The Prime of Miss Jean Brodie


One of the blurbs on the back of the book raves that Muriel Spark's novel, "Is the perfect novel." And it isn't far from the truth. In that statement it shares praise with Ford Madox Ford's The Good Soldier, which has also been called the perfect novel. It also shares a great deal of the atmosphere of the former novel, though not of the content.

The Prime of Miss Jean Brodie is ostensibly about a very "liberal" and "progressive" school teacher of the 1930s who takes under her wing a group of girls called "The Brodie Set." This group is marked by their inability to blend in with the other girls in the upper form.

While the story is largely linear and appears to be the work of an anonymous Omniscient narrator, it is in fact a "limited" omniscient narrator, as the story careens along mostly from one point of view, with bits and pieces out of sequence and time from the other characters. It sounds as though this might create a confusing patchwork, but it does not. Instead we have a robust, multi-layered, amusing, sad, and powerful story of friendship, betrayal, conversion, and transformation.

The book, like most of Muriel Spark's works, is very short, and it is peppered through with delightful absurdities and contradictions of character. For example, while Miss Brodie teaches her girls that "team spirit blurs individuality," she starts the year by posting a picture of Mussolini and his "fascisti" and extols their impeccable timing marching together and working together, almost machine-like.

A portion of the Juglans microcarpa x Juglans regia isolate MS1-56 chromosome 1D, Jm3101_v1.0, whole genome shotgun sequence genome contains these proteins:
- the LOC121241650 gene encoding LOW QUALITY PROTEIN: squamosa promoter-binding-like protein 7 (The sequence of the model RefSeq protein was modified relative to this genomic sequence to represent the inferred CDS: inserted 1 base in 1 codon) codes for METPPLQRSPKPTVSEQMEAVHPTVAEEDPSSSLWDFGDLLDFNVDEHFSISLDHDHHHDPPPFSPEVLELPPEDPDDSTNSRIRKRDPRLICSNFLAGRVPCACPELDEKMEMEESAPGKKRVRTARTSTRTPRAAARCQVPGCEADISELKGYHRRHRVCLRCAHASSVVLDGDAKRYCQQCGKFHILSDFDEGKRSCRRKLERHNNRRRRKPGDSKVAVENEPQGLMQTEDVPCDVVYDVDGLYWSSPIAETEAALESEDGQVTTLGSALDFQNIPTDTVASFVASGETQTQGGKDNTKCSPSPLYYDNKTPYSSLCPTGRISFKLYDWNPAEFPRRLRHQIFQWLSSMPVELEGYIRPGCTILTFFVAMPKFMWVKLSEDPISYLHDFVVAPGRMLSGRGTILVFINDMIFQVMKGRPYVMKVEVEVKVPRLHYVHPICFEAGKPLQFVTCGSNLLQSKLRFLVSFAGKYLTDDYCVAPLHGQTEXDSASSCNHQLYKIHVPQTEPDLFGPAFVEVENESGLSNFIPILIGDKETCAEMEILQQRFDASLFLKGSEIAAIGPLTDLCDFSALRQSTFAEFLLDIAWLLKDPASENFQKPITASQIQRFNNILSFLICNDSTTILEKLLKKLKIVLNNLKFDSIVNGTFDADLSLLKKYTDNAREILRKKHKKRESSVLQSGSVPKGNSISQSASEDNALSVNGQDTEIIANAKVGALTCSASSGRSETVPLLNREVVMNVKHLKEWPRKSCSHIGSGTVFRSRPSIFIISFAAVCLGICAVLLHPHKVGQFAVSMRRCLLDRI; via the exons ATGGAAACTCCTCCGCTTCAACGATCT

While the story is named for Miss Jean Brodie, and certainly pervaded by her influence, Miss Brodie is a strangely distant character. We get much closer to one of the girls and learn a great deal about Miss Brodie through her eyes. Interestingly, the author's descriptions of this character lead us to be somewhat ambivalent about her.

It isn't possible to recommend this book highly enough. Spark's observations of Brodie's opinions about religion and about Catholicism in particular, are brilliant and thought-provoking. Her observations of Jean Brodie, who, despite her intentions is actually quite an unpleasant sort of person--unpleasant to the point even of evil, give us pause as we consider the small, unadorned packages in which evil is contained. Those packages, the human heart, are the true territory of the novel, and it is for that reason, among others, that this is "the perfect novel." I plan to read it several more times in the near future because I feel my cursory second acquaintance with the work hardly does it justice.

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This page contains a single entry by Steven Riddle published on May 11, 2006 9:24 AM.

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